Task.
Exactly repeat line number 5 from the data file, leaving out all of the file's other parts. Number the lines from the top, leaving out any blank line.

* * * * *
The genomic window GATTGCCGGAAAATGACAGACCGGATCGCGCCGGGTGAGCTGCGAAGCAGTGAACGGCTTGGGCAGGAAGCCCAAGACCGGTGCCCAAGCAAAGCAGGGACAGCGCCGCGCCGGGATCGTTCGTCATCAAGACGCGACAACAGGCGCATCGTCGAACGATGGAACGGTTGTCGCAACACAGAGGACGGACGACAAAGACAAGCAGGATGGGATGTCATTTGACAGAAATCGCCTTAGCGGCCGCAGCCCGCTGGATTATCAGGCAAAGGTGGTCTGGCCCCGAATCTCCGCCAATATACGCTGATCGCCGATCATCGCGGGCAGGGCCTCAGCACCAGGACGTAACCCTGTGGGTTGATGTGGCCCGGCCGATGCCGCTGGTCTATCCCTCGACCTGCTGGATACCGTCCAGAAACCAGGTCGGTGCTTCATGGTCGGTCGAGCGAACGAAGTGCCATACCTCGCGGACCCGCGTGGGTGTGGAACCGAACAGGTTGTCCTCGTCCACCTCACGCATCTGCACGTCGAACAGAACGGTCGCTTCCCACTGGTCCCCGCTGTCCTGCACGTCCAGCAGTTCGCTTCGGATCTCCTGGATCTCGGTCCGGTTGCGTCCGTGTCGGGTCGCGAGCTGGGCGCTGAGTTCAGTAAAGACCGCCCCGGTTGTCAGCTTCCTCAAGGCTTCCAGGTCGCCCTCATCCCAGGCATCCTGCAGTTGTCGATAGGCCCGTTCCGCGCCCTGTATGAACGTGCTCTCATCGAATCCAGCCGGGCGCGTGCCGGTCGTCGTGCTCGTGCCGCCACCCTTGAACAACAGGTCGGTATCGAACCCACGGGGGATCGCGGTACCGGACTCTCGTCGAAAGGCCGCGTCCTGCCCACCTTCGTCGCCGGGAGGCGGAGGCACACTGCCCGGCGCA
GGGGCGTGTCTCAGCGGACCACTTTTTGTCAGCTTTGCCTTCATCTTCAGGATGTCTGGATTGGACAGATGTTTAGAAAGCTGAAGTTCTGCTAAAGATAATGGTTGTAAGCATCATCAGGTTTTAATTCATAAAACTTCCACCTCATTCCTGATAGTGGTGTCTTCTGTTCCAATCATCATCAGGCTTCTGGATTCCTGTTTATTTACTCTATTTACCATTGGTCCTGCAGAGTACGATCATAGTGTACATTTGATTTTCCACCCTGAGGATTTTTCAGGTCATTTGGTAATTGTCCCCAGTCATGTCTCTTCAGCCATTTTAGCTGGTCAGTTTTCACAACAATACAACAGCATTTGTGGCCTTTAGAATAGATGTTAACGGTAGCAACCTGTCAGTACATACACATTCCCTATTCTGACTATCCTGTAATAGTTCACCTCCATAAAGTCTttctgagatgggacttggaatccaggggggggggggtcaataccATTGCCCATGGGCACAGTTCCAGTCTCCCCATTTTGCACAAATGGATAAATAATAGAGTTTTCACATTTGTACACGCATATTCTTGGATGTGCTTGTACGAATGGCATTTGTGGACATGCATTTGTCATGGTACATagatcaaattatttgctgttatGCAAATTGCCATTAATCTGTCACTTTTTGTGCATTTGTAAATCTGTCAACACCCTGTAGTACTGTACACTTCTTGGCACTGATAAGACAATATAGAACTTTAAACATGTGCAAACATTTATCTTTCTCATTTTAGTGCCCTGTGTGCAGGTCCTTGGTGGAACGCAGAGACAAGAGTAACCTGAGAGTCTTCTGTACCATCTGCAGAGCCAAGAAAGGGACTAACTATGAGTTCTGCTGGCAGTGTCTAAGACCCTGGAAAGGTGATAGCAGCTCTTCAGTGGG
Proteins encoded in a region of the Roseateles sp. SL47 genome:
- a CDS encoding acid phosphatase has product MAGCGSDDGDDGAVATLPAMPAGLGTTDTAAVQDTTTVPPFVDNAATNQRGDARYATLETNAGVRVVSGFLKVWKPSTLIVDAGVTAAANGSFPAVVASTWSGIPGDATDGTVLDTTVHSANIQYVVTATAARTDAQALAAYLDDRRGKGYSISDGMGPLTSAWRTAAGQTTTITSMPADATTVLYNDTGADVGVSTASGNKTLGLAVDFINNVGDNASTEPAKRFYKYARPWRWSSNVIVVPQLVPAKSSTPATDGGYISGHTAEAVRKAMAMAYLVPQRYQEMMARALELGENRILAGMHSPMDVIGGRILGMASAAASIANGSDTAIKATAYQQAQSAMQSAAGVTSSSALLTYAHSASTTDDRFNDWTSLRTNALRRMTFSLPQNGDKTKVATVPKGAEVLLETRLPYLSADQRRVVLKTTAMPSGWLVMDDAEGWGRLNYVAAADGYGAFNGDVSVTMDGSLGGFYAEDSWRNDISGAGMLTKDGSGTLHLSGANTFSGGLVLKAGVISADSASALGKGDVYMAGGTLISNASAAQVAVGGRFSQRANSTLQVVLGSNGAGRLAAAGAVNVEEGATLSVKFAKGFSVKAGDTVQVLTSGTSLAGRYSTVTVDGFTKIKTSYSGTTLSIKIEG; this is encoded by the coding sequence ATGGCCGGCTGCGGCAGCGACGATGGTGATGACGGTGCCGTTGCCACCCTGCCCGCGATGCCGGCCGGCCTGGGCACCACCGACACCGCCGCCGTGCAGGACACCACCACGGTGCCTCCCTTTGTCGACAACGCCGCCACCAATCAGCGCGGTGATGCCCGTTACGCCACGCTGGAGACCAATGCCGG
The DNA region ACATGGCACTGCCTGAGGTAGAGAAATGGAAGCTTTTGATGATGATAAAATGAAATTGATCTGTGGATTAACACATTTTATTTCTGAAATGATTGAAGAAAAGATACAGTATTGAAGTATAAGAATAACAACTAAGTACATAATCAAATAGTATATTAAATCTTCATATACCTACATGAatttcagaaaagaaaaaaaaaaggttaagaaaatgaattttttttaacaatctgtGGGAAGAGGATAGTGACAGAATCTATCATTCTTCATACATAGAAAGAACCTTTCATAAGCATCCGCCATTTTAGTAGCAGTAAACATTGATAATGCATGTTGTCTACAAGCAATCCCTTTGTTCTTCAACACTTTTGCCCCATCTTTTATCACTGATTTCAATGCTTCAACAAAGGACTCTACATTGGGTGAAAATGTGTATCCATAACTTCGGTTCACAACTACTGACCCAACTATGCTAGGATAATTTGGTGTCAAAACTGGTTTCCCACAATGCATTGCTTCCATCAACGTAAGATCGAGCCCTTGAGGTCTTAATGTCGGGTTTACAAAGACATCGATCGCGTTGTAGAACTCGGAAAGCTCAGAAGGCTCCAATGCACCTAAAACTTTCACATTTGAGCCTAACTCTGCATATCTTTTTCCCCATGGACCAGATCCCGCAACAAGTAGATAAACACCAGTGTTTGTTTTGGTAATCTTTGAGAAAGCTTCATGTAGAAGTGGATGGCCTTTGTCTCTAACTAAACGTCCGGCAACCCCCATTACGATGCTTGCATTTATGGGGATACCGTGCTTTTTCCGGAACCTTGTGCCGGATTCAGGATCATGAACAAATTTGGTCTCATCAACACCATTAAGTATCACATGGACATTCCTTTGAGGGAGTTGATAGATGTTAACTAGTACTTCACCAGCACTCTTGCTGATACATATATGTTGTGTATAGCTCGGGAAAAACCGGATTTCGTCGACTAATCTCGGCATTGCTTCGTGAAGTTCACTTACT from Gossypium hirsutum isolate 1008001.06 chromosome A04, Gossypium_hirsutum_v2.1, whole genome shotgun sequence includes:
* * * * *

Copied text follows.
The DNA region ACATGGCACTGCCTGAGGTAGAGAAATGGAAGCTTTTGATGATGATAAAATGAAATTGATCTGTGGATTAACACATTTTATTTCTGAAATGATTGAAGAAAAGATACAGTATTGAAGTATAAGAATAACAACTAAGTACATAATCAAATAGTATATTAAATCTTCATATACCTACATGAatttcagaaaagaaaaaaaaaaggttaagaaaatgaattttttttaacaatctgtGGGAAGAGGATAGTGACAGAATCTATCATTCTTCATACATAGAAAGAACCTTTCATAAGCATCCGCCATTTTAGTAGCAGTAAACATTGATAATGCATGTTGTCTACAAGCAATCCCTTTGTTCTTCAACACTTTTGCCCCATCTTTTATCACTGATTTCAATGCTTCAACAAAGGACTCTACATTGGGTGAAAATGTGTATCCATAACTTCGGTTCACAACTACTGACCCAACTATGCTAGGATAATTTGGTGTCAAAACTGGTTTCCCACAATGCATTGCTTCCATCAACGTAAGATCGAGCCCTTGAGGTCTTAATGTCGGGTTTACAAAGACATCGATCGCGTTGTAGAACTCGGAAAGCTCAGAAGGCTCCAATGCACCTAAAACTTTCACATTTGAGCCTAACTCTGCATATCTTTTTCCCCATGGACCAGATCCCGCAACAAGTAGATAAACACCAGTGTTTGTTTTGGTAATCTTTGAGAAAGCTTCATGTAGAAGTGGATGGCCTTTGTCTCTAACTAAACGTCCGGCAACCCCCATTACGATGCTTGCATTTATGGGGATACCGTGCTTTTTCCGGAACCTTGTGCCGGATTCAGGATCATGAACAAATTTGGTCTCATCAACACCATTAAGTATCACATGGACATTCCTTTGAGGGAGTTGATAGATGTTAACTAGTACTTCACCAGCACTCTTGCTGATACATATATGTTGTGTATAGCTCGGGAAAAACCGGATTTCGTCGACTAATCTCGGCATTGCTTCGTGAAGTTCACTTACT from Gossypium hirsutum isolate 1008001.06 chromosome A04, Gossypium_hirsutum_v2.1, whole genome shotgun sequence includes: